The United Nations Security Council’s 1267 sanctions sub-committee on Wednesday rejected names of two Indians that Pakistan had proposed to be brought under the sanctions regime against terrorists and terror groups, ANI reported. Indian diplomat TS Tirumurti tweeted that Pakistan’s attempt to “politicise” the 1267 committee process had been blocked by several council members
The UNSC committee decided to block the designations of Angara Appaji and Gobinda Patnaik, who are among four Indian nationals that Pakistan alleged formed an “Indian terror syndicate” in Afghanistan, according to The Hindu. They were also accused of “financing, sponsoring and organising terrorism” inside Pakistan by providing financial, technical and material support to Tehreek-e-Taliban Pakistan and other proscribed terror groups.
The UNSC led by the the United States, United Kingdom, France, Germany and Belgium decided to block, or reject Pakistan’s move after Islamabad failed to produce evidence to back up its allegations.
“Pakistan’s blatant attempt to politicize 1267 special procedure on terrorism by giving it a religious colour, has been thwarted by UN Security Council,” Tirumurti, the Permanent Representative of India to the United Nations, said. “ We thank all those Council members who have blocked Pakistan’s designs.”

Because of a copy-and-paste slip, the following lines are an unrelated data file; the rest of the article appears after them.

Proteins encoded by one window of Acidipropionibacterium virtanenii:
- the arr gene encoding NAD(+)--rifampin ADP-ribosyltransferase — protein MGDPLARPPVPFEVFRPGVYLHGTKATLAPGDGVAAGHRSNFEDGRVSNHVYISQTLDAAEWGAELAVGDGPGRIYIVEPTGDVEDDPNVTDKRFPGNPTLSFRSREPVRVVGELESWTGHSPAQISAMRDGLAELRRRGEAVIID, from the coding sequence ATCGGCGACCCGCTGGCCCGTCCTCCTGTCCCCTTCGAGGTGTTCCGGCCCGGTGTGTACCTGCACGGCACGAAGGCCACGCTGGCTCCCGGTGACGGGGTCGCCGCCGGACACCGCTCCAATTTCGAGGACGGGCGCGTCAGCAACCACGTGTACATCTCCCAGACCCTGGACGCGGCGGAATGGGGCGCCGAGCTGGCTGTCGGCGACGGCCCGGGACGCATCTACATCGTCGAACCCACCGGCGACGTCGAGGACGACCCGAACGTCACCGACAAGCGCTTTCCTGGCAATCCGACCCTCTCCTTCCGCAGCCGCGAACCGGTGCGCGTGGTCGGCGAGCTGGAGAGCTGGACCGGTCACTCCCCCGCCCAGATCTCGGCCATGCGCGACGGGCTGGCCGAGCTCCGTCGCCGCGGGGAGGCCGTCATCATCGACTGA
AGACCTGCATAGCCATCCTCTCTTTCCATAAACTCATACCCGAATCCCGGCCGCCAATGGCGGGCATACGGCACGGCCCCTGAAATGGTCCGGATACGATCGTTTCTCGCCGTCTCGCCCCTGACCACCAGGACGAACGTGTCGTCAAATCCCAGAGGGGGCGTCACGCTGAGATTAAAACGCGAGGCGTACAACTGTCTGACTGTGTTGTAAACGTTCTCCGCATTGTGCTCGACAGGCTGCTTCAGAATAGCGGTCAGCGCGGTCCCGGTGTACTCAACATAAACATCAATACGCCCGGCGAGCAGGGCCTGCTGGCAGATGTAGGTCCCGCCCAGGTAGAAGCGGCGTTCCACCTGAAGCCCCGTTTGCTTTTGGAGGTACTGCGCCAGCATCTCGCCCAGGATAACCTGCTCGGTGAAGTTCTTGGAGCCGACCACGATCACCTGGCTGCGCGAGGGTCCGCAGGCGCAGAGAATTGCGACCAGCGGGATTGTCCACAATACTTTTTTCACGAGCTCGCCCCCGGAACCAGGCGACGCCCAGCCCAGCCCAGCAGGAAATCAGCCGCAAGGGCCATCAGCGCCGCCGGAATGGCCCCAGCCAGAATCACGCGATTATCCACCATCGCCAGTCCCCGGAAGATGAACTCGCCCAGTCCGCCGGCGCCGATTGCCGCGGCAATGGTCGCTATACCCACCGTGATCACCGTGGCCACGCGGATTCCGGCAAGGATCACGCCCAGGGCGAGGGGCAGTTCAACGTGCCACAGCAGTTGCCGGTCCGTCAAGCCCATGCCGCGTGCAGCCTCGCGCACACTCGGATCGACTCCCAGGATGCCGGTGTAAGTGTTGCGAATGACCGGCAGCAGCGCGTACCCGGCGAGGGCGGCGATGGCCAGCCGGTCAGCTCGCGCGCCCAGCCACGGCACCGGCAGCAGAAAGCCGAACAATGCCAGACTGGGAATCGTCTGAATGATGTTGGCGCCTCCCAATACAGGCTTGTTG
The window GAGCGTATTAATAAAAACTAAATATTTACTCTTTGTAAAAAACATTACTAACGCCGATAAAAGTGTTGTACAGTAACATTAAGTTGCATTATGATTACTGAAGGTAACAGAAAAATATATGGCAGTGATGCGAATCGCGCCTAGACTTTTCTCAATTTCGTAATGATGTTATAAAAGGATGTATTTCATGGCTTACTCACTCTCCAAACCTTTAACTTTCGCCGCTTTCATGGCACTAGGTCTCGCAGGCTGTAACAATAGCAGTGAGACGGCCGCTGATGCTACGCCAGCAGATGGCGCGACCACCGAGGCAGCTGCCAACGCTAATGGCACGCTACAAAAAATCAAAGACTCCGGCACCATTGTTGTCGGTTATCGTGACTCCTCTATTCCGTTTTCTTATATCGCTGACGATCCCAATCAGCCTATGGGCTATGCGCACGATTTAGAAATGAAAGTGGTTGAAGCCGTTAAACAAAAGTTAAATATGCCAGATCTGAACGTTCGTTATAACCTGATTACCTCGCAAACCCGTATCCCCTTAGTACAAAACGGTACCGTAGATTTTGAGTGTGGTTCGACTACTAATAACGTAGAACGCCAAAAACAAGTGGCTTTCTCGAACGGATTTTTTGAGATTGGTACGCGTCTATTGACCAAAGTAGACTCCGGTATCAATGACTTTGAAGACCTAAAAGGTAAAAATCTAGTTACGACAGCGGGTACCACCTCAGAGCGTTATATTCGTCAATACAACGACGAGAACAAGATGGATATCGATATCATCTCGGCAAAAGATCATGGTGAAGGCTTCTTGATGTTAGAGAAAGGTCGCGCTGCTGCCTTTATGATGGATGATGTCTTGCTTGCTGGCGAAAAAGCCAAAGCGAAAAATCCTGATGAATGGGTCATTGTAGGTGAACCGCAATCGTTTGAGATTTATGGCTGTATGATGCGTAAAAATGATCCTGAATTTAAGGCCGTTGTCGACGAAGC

There was no immediate response from Pakistan.
Besides Appaji and Patnaik, the designation of two other Indian nationals – Venumadhav Dongara and Ajoy Mistry – proffered by Pakistan, was blocked earlier this year. The United States put a technical hold on the listing of Dongara on June 19, while Mistry’s name had been blocked by US, UK, France, Germany and Belgium on July 16.
When the US had blocked the listing of Dongara, the Pakistan Foreign Office had expressed their “disappointment”.
The move by Pakistan was widely perceived as retaliation against India, after the UNSC panel approved the listing of Jaish-e-Mohammed chief Masood Azhar as a global terrorist. China had previously put a hold on the listing of Azhar four times, before joining the consensus in May 2019.
In June, global terror-financing watchdog Financial Action Task Force had decided to keep Pakistan in the “grey list” for failing to check the flow of funds to terror groups like Lashkar-e-Taiba and Jaish-e-Mohammed. Pakistan was put on FATF’s “grey list” in 2018 and given a 27-point Action Plan to implement in order to be taken off of it.
In October 2019, the watchdog indicted Pakistan for failing to deliver on 22 out of 27 targets. The task force also warned Pakistan that it would be blacklisted if it failed to achieve the targets by February 2020.